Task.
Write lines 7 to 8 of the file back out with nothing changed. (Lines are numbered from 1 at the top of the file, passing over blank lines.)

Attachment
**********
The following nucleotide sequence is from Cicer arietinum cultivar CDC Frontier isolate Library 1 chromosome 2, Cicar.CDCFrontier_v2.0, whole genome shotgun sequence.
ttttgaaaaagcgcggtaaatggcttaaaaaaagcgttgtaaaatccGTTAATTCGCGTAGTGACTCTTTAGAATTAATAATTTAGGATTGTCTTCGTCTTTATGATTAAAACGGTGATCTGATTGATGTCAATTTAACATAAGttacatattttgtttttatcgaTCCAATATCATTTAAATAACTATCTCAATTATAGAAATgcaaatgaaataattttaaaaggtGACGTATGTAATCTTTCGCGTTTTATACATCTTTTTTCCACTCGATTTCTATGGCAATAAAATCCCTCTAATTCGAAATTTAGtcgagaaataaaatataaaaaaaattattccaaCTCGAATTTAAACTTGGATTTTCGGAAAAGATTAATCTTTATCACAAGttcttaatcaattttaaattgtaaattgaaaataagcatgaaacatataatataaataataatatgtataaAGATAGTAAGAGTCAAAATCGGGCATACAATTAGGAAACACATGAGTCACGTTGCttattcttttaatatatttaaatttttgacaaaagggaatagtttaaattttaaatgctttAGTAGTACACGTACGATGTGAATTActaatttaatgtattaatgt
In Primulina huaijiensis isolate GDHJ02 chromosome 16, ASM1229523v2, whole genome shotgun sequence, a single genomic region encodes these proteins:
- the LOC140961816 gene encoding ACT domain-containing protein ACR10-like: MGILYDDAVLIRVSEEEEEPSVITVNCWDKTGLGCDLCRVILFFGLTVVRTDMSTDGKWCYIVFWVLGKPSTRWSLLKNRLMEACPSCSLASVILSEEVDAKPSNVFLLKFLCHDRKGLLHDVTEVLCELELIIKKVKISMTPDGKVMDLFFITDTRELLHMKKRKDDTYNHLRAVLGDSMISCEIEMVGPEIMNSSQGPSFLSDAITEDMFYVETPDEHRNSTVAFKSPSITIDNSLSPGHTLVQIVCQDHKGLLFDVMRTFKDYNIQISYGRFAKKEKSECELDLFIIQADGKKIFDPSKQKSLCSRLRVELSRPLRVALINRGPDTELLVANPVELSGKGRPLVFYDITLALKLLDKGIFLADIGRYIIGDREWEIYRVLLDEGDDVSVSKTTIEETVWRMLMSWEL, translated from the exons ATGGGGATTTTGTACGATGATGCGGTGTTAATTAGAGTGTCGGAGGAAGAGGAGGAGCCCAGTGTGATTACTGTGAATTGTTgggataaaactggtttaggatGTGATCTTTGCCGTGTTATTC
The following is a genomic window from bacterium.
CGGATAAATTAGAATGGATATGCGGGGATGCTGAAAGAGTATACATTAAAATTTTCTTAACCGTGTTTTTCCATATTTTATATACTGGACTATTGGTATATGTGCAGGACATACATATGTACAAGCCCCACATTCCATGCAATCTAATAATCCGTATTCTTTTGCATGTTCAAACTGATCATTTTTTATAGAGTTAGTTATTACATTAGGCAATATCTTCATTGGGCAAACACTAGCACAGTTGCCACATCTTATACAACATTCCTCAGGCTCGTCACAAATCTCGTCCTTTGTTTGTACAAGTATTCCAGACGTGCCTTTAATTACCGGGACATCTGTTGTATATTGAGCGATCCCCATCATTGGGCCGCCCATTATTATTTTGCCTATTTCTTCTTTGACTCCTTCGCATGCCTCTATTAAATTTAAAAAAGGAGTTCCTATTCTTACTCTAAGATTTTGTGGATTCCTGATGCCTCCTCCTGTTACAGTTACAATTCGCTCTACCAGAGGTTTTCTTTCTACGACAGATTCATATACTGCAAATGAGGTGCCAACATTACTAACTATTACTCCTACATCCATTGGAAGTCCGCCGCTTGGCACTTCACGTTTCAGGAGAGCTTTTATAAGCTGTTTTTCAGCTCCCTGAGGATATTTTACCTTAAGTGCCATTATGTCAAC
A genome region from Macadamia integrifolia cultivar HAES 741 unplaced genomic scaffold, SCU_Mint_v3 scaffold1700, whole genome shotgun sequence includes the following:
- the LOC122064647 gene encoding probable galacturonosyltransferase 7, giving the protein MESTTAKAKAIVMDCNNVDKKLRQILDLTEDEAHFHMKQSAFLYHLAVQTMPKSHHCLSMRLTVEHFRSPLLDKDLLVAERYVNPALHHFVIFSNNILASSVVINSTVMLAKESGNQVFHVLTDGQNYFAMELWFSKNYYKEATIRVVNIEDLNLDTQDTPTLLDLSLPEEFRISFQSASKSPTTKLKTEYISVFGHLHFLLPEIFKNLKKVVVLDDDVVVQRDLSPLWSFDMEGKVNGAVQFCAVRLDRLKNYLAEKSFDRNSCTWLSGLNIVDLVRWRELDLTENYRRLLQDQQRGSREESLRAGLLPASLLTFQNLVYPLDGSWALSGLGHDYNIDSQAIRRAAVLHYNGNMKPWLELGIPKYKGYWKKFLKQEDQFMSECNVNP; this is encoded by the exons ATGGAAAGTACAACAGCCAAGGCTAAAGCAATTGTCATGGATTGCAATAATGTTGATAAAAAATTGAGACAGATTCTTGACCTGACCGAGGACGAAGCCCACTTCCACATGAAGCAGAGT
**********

A genome region from Macadamia integrifolia cultivar HAES 741 unplaced genomic scaffold, SCU_Mint_v3 scaffold1700, whole genome shotgun sequence includes the following:
- the LOC122064647 gene encoding probable galacturonosyltransferase 7, giving the protein MESTTAKAKAIVMDCNNVDKKLRQILDLTEDEAHFHMKQSAFLYHLAVQTMPKSHHCLSMRLTVEHFRSPLLDKDLLVAERYVNPALHHFVIFSNNILASSVVINSTVMLAKESGNQVFHVLTDGQNYFAMELWFSKNYYKEATIRVVNIEDLNLDTQDTPTLLDLSLPEEFRISFQSASKSPTTKLKTEYISVFGHLHFLLPEIFKNLKKVVVLDDDVVVQRDLSPLWSFDMEGKVNGAVQFCAVRLDRLKNYLAEKSFDRNSCTWLSGLNIVDLVRWRELDLTENYRRLLQDQQRGSREESLRAGLLPASLLTFQNLVYPLDGSWALSGLGHDYNIDSQAIRRAAVLHYNGNMKPWLELGIPKYKGYWKKFLKQEDQFMSECNVNP; this is encoded by the exons ATGGAAAGTACAACAGCCAAGGCTAAAGCAATTGTCATGGATTGCAATAATGTTGATAAAAAATTGAGACAGATTCTTGACCTGACCGAGGACGAAGCCCACTTCCACATGAAGCAGAGT